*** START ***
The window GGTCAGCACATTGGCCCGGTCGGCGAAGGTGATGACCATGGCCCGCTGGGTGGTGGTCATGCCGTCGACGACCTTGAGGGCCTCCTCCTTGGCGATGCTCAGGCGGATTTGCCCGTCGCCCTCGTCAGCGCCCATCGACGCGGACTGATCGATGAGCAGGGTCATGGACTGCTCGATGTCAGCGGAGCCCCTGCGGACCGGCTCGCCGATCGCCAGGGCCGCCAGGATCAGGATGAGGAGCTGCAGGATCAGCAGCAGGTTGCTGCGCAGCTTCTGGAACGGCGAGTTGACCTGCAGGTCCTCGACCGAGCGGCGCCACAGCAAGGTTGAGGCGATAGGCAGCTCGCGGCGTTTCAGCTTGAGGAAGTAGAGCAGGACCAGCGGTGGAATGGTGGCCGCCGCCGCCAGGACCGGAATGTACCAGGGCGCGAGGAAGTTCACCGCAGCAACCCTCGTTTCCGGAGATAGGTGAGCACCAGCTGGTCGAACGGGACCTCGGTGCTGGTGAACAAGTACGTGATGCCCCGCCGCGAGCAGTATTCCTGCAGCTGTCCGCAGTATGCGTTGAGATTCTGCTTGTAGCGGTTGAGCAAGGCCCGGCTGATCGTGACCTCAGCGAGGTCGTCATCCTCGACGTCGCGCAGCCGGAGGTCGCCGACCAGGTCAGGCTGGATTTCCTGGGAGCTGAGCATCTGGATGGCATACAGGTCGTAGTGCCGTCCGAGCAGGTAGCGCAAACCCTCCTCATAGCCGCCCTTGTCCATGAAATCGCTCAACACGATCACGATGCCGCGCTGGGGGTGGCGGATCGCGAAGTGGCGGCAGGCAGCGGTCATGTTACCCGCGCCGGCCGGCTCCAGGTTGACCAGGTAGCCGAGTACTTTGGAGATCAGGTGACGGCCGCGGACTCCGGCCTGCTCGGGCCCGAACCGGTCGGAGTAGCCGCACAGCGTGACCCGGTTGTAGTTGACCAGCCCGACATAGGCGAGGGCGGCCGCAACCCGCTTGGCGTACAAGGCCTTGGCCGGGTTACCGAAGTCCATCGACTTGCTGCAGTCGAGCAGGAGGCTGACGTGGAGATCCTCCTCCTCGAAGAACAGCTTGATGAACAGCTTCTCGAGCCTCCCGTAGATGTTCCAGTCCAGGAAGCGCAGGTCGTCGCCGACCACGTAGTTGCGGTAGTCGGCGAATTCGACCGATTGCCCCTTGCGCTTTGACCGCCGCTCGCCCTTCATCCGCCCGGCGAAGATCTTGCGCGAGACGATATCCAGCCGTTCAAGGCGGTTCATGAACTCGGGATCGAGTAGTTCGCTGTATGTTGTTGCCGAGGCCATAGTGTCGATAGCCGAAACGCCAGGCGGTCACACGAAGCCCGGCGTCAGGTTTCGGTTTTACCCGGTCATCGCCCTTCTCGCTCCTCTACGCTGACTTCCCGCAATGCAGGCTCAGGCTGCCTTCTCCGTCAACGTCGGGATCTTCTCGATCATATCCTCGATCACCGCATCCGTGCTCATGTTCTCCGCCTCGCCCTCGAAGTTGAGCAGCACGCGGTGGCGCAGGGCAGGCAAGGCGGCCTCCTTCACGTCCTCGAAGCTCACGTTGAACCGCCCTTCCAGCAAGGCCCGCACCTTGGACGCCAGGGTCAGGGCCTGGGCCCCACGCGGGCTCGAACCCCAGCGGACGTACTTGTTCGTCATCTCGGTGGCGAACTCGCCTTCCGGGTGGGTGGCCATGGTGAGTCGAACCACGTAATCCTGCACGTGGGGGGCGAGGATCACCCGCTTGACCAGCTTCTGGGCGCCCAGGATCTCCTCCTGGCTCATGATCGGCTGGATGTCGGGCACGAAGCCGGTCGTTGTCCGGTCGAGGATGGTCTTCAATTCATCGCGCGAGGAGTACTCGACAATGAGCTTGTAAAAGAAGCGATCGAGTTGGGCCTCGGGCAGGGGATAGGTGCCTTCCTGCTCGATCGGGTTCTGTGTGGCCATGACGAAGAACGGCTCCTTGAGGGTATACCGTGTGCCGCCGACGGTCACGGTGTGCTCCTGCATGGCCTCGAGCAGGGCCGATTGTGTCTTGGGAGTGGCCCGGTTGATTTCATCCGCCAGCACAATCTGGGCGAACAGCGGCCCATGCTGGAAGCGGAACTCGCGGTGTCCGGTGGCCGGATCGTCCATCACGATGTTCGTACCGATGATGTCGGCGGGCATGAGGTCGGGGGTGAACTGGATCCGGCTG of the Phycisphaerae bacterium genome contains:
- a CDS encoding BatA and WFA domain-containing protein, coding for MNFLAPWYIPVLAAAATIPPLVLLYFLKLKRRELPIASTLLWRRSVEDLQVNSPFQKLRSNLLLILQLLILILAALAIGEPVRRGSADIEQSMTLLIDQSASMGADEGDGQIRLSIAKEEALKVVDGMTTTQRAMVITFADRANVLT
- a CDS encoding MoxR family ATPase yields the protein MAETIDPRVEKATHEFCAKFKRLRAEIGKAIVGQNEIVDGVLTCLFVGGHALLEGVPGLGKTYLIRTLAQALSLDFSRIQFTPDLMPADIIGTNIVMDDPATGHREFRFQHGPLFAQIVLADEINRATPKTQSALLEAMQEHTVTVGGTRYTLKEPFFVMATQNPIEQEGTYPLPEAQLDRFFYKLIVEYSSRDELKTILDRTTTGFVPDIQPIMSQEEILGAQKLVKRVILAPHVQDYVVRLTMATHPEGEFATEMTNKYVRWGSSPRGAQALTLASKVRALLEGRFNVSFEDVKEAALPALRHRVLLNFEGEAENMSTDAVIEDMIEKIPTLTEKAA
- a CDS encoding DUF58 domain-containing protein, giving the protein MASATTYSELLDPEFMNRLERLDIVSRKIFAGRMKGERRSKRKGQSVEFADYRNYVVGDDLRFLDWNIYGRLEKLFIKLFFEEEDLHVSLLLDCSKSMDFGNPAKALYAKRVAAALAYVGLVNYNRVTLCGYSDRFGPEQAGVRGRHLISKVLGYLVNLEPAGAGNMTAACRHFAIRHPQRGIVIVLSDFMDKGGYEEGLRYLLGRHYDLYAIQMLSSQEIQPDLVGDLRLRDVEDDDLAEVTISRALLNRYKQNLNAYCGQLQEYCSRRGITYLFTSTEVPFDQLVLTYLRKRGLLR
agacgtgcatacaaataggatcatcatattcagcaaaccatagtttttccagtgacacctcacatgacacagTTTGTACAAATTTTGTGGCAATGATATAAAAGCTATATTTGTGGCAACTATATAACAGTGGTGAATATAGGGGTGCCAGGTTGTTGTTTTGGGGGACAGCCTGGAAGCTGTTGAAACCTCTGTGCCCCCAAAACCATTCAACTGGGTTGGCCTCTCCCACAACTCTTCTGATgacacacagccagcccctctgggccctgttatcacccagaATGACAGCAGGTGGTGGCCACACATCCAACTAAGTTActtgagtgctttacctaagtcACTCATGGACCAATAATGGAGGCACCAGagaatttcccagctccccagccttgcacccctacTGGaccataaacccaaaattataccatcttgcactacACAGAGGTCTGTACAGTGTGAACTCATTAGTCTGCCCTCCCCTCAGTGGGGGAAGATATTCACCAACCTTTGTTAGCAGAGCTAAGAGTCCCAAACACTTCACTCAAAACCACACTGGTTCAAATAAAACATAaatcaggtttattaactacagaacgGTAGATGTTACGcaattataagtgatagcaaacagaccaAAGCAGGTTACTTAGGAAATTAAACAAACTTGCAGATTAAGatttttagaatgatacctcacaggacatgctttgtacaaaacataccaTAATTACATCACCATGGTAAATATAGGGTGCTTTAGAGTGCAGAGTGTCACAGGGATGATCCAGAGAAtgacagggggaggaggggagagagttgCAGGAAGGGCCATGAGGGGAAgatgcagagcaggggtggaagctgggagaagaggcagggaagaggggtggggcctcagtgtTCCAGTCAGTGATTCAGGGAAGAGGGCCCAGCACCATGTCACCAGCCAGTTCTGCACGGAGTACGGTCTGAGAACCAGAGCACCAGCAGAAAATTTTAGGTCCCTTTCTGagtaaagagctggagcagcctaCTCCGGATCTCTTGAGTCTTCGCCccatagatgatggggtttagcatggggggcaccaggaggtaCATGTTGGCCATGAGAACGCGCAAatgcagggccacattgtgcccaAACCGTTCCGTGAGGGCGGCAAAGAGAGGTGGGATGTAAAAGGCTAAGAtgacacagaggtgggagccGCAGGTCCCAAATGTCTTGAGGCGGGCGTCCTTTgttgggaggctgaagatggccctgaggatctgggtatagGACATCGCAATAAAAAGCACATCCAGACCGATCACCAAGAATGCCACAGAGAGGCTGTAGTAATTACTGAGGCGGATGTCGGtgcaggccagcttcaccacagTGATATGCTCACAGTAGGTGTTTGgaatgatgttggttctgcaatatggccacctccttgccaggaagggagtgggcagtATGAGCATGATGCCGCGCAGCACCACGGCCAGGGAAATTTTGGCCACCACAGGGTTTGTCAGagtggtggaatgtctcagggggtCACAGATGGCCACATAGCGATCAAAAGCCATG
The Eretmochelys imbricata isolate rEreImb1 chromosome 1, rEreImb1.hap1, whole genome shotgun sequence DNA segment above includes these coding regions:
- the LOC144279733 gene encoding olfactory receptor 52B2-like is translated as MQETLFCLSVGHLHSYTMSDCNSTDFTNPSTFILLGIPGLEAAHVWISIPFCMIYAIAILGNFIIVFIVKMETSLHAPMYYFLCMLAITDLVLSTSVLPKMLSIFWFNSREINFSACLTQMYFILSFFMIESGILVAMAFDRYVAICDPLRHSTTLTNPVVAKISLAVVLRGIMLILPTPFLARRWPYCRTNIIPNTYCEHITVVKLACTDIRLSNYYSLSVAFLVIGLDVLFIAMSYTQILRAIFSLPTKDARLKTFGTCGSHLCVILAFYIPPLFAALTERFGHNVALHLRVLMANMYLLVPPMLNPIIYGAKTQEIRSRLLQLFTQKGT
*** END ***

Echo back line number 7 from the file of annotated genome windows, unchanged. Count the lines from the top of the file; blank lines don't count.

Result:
- the LOC144279733 gene encoding olfactory receptor 52B2-like is translated as MQETLFCLSVGHLHSYTMSDCNSTDFTNPSTFILLGIPGLEAAHVWISIPFCMIYAIAILGNFIIVFIVKMETSLHAPMYYFLCMLAITDLVLSTSVLPKMLSIFWFNSREINFSACLTQMYFILSFFMIESGILVAMAFDRYVAICDPLRHSTTLTNPVVAKISLAVVLRGIMLILPTPFLARRWPYCRTNIIPNTYCEHITVVKLACTDIRLSNYYSLSVAFLVIGLDVLFIAMSYTQILRAIFSLPTKDARLKTFGTCGSHLCVILAFYIPPLFAALTERFGHNVALHLRVLMANMYLLVPPMLNPIIYGAKTQEIRSRLLQLFTQKGT